Wine Etiquette

16 Feb

Young people, inexperienced with wine but striving to make it in the business world, are famous for their wine bloopers. In their defense, most have little or no education in wine, either in their background or from their employer. For this reason, we should be empathetic to their status as novices. A bit of good-natured advice gets many started on the road to acquiring basic competence with wine.

What’s a real jolt is how many senior businesspeople  know so little about wine, not to mention the nuances of business entertaining. There’s a double-whammy in these situations. First, if you know something about wine you may be forced not only to silently witness—but also to endure—a bad wine experience, as many people I know have.

However, if the wine offender is your boss or most important client or customer, you find yourself facing a second cluster of challenges involving long-term economics and customer-satisfaction scores.

One of my favorite stories on this front involves an American purchasing manager who flew over to Taiwan to complain about a price increase for the parts he was buying. At a dinner with his American sales representative and three Taiwanese from the supplier, he saw fit to launch into lengthy complaints about how awful he found the food and the rice wine.

The purchasing manager’s attitude seemed to be that he merited a whole bunch of sympathy for being dragged half way around the world and exposed to food and drink outside his limited comfort zone. He was also under the impression that his Asian hosts understood English so poorly as to be barely able to understand him. He simply ignored them and directed his injudicious remarks to his fellow American.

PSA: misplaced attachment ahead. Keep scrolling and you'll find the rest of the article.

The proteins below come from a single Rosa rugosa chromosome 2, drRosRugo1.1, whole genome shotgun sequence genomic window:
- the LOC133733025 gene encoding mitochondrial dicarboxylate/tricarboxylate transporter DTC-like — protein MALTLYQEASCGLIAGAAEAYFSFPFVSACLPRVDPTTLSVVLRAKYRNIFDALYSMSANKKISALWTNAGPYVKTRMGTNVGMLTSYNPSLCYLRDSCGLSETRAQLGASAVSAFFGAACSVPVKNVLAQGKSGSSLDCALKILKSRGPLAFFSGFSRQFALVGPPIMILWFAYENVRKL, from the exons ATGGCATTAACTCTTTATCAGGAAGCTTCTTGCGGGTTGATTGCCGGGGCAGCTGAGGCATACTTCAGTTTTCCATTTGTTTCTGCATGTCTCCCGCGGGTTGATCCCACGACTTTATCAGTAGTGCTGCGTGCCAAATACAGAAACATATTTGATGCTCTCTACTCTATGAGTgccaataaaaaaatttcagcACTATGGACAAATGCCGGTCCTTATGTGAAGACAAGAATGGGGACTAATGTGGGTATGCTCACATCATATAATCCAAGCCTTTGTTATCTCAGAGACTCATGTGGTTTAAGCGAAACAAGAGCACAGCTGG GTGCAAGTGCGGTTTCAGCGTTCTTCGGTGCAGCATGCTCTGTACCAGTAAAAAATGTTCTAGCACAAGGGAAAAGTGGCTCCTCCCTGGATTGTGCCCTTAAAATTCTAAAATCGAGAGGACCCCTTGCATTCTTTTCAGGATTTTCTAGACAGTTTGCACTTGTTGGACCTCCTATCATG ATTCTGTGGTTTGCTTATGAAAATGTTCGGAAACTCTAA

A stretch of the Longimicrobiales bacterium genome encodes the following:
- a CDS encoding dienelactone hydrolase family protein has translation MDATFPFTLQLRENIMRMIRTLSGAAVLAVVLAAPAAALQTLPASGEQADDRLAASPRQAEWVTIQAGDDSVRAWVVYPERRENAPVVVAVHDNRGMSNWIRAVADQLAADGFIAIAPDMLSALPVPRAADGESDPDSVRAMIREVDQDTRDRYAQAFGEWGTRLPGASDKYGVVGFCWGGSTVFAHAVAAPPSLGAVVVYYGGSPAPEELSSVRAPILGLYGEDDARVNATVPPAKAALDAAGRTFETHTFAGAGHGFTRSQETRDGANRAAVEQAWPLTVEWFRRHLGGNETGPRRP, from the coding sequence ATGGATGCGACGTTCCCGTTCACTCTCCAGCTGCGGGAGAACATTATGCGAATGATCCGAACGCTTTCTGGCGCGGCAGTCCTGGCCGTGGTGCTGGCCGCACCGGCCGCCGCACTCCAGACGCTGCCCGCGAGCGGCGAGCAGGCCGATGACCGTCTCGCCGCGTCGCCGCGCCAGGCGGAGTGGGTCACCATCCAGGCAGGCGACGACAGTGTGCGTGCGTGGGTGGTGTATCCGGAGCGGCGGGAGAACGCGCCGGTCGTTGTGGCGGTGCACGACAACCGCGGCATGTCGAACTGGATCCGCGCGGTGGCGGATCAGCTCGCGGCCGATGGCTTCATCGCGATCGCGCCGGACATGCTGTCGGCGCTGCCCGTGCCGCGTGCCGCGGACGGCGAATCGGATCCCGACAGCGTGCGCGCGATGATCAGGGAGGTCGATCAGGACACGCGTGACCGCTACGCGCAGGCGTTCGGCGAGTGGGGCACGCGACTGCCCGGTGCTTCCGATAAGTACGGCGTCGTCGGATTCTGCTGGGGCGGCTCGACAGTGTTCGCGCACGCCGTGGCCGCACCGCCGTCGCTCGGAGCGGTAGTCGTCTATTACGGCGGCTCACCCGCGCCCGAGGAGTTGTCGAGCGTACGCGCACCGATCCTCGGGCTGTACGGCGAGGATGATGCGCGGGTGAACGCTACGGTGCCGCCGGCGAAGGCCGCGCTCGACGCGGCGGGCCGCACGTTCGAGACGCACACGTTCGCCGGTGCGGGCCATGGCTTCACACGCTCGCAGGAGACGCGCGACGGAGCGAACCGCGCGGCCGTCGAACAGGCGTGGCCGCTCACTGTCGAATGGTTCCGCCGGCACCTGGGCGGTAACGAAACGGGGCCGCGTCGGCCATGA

In the midst of all this, his American counterpart jocularly reminded the guest that two of the Taiwanese spoke better English than they did and that the rice wine being served was considered to be the best in Asia and well-paired with the food. Moreover, it was being served up especially to give the customer a memorable and educational cross-cultural experience.

It’s hard to imagine how someone could be so insensitive or have such an overdeveloped sense of “the customer is always right” to behave like a species we thought had gone extinct—the Ugly American.  Nonetheless, I have no reason to doubt the accuracy of my friend’s story, which ended as you might have guessed.

The purchasing manager’s long journey had no impact on his supplier’s willingness [in truth, ability] to negotiate more favorable pricing. After he left, the American sales representative had to make up for the stunning rudeness of their mutual customer by repeatedly entertaining his Asian colleagues with food and imported French wines. He wasn’t worried about losing the business. Even with the price increase, the Taiwanese were still the world’s most affordable supplier by a healthy margin.

The rep has such a sunny personality that he successfully dispelled the lingering clouds left by the purchasing manager’s visit. But in an ideal world, the purchasing manager would have had some training in the do’s and don’ts of doing business internationally.

What’s the moral of the story? Sometimes success in business means acquiring a taste for things that, at first, you didn’t think you liked.



No Responses to “Wine Etiquette”

  1. Peter Krupp Photography February 19, 2012 at 10:46 pm #

    On the subject of wine etiquette, here’s a blooper worthy of note. Several years ago our department manager took us to a very nice restaurant to welcome our new advertising agency rep. Our manager ordered wine throughout the meal from hors-d’oeuvres through Sherry and a dessert wine at the finish of the meal. Needless to say, we all had a wonderful time…until the next day. The following morning, our manager presented each of us a bill for our share of the wine consumed. He even split, equally among us, the cost of wine consumed by our new agency rep. How’s that for wine etiquette?

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